Jordyn, now fresh out of college, said this aspect of traveling is why she is so passionate about it. She never knows what will happen.

Her fervor for travel had always tempted her to study abroad. After years of rejections, Jordyn was finally able to during her last year of college.

It went smoothly until COVID-19 nearly trapped her and her boyfriend in Europe with no means of getting home.


 A poorly-timed visit

In March 2020, Jordyn had been studying in Luxembourg for two months. Her boyfriend, J.T. Mocarski, was back home in Arizona. It was near the end of Northern Arizona University’s spring break, and J.T. was packing. Jordyn made him get a passport a few months into dating, and he was about to use it for his first time overseas to see her.

J.T. left on Friday morning, only a few hours before the U.S. banned nonessential travel. He texted Jordyn before boarding his flight to Frankfurt that he did not know if he could enter the country.

Jordyn stared at her phone. The first case of COVID-19 in Germany was in January. Earlier in March, she and thousands of others went to the Cologne Carnival. How could it be such a threat now?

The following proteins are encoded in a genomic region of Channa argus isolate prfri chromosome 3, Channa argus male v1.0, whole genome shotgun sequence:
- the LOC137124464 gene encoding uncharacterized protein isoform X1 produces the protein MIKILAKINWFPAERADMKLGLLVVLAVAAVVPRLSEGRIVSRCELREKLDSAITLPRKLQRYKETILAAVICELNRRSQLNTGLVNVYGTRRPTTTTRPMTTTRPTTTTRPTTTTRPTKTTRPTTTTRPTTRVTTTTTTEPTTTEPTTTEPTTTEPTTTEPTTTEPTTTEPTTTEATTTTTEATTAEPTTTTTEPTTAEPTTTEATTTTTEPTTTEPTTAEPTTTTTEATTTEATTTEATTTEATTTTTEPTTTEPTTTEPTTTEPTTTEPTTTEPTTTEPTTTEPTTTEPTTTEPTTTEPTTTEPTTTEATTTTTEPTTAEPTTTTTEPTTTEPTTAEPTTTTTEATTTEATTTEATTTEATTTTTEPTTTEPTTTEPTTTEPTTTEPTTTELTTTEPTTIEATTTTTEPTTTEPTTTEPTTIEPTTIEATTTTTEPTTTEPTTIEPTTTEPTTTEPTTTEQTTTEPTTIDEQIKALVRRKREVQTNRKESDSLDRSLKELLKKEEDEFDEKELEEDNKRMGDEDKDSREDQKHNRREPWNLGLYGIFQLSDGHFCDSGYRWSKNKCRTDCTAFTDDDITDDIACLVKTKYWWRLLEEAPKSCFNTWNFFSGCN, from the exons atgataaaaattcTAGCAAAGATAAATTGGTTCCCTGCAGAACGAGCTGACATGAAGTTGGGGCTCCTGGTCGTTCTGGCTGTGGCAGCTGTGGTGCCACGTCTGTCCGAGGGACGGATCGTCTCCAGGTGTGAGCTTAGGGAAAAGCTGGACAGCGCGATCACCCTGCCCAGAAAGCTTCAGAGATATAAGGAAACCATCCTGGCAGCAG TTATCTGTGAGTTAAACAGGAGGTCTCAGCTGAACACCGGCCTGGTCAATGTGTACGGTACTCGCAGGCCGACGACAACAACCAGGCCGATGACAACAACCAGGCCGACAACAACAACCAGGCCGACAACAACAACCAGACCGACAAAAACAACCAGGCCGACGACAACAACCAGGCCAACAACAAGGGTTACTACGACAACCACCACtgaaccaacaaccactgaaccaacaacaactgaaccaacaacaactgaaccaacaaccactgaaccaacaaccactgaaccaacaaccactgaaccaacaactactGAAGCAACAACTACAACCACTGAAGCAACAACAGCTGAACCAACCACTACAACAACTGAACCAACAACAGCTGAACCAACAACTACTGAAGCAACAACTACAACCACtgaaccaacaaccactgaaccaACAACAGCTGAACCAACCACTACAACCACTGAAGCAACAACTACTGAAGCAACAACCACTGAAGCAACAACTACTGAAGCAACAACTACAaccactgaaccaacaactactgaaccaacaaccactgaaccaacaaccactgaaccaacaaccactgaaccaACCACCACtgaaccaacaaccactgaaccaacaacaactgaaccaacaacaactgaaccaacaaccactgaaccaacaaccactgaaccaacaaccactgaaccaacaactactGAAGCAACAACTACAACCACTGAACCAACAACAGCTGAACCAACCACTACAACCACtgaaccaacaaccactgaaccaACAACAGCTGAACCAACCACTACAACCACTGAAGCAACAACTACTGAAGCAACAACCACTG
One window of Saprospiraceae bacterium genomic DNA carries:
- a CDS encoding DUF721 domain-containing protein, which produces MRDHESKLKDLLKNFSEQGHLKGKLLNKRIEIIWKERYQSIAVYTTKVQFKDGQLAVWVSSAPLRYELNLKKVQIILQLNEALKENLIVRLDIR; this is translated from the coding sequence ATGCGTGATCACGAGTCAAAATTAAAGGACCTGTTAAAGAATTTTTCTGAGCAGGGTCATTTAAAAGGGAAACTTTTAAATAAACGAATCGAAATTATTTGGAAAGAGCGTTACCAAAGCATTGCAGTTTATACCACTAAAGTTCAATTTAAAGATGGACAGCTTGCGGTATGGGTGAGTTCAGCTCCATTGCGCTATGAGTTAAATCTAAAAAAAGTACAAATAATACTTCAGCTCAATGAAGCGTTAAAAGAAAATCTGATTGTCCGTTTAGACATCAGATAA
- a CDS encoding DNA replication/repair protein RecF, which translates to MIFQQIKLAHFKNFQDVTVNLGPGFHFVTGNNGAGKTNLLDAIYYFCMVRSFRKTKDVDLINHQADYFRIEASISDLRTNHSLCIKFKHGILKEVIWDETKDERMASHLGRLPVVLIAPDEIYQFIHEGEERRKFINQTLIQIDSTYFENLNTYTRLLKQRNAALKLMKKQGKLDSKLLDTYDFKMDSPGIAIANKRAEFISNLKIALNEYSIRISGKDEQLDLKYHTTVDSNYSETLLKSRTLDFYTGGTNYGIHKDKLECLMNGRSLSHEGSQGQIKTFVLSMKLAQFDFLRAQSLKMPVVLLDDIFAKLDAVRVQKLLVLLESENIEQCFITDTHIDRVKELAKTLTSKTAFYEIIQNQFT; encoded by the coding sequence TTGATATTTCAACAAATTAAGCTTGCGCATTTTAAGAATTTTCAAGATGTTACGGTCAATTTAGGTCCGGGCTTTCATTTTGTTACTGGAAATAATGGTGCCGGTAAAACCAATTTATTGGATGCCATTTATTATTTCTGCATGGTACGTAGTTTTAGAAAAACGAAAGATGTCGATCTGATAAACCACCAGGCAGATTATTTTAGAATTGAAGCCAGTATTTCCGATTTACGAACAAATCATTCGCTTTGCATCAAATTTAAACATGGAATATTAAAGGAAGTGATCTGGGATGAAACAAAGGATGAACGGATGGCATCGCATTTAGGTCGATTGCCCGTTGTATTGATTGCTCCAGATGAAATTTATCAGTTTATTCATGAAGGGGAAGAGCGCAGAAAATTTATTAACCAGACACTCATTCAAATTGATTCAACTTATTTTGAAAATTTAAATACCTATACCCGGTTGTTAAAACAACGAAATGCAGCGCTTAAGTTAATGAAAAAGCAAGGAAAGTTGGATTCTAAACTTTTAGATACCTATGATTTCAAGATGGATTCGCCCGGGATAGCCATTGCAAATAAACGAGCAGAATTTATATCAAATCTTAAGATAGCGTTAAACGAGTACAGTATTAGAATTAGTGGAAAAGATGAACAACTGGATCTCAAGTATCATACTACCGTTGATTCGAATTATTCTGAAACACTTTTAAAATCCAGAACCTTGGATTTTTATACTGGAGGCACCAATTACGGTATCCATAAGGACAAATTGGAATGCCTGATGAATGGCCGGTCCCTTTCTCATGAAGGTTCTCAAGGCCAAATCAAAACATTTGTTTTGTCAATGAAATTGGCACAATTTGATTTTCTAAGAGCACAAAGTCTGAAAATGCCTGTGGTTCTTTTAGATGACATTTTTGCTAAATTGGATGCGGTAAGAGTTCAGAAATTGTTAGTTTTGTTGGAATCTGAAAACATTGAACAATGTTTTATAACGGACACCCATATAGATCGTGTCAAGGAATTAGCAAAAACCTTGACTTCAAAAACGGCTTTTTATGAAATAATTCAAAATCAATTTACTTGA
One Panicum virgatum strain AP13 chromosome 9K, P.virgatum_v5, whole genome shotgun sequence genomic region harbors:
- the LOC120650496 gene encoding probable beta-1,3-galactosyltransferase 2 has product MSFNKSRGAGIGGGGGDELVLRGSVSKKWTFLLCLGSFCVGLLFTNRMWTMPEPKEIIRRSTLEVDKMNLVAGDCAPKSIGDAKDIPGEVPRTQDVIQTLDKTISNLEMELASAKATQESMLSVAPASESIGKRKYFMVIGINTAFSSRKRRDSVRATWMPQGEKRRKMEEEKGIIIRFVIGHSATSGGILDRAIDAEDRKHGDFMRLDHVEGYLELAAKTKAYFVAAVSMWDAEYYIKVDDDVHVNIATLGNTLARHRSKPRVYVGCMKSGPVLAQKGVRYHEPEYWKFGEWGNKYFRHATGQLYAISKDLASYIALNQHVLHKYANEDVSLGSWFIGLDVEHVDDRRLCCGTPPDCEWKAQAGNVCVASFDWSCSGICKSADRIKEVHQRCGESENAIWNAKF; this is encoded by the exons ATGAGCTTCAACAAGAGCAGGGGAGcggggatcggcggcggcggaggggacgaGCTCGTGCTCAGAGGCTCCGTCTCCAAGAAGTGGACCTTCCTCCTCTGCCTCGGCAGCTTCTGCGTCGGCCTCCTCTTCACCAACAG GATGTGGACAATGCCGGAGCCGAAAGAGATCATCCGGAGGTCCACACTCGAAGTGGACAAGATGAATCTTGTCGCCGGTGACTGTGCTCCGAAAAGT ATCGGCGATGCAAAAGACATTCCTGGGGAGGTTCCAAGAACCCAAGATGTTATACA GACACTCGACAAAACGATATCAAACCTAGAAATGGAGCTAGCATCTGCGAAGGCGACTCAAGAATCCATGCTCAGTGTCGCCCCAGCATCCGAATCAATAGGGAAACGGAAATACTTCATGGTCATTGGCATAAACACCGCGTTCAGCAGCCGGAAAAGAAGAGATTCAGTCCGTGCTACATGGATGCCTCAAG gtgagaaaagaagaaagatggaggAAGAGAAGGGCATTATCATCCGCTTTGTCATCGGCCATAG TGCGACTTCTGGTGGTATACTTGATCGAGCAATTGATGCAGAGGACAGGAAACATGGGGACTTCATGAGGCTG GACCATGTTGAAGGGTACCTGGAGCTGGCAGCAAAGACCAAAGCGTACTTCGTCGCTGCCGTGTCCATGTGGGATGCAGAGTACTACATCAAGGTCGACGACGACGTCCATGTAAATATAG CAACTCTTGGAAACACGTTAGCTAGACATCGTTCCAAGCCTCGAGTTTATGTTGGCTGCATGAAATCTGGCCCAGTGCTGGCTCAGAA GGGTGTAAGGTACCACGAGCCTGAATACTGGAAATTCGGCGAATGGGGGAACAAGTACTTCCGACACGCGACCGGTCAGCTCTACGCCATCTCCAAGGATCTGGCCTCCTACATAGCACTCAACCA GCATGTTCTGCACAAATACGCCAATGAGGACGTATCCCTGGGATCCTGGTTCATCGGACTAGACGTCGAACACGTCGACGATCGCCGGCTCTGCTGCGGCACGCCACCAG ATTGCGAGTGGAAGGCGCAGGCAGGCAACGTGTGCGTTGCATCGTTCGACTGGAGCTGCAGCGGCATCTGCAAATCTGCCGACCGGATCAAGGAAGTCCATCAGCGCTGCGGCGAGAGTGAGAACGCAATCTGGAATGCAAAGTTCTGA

J.T. made it into the country. It took five trains to make up for missing her bus, but Jordyn made it to the airport to meet him. After the airport employees’ rude glances that seemed to ask, “Why are you here?” J.T. felt more at ease amid the uncertainty when he saw Jordyn.

After one day in Luxembourg together, the “new normal” of the pandemic began to show. The couple’s trips to restaurants became trips to grocery stores. Exploring iconic landmarks became exploring abandoned buildings. Countries began to close their borders. First, a country far away, then a neighboring one and then Germany’s, the country from which J.T. was supposed to leave.

“We might as well stay put and figure this out until travel picks up a little more and gets everyone out,” J.T. said.

Jordyn agreed until she pulled out her phone to check her email. A message from her school stared at her.

“If you are not on or in transit to U.S. soil in 48 hours, you will be dropped from all of your courses, and your tuition will not be reimbursed.”

The school sent the email the day before, but she had missed it. Now, Jordyn had only 24 hours. Airports were canceling flights. Train stations were canceling trips. Taxis were out of service.


The race home

Jordyn called her mom, each of them exchanging their panic from over 5,000 miles away.

Jordyn’s sister Kalli was not as concerned when her mom told her the news. While her mom lay restless in bed for the next two days, Kalli laid back and watched TV.

“Jordyn always figures her way out of whatever the situation is,” Kalli told herself. “She’ll be fine.”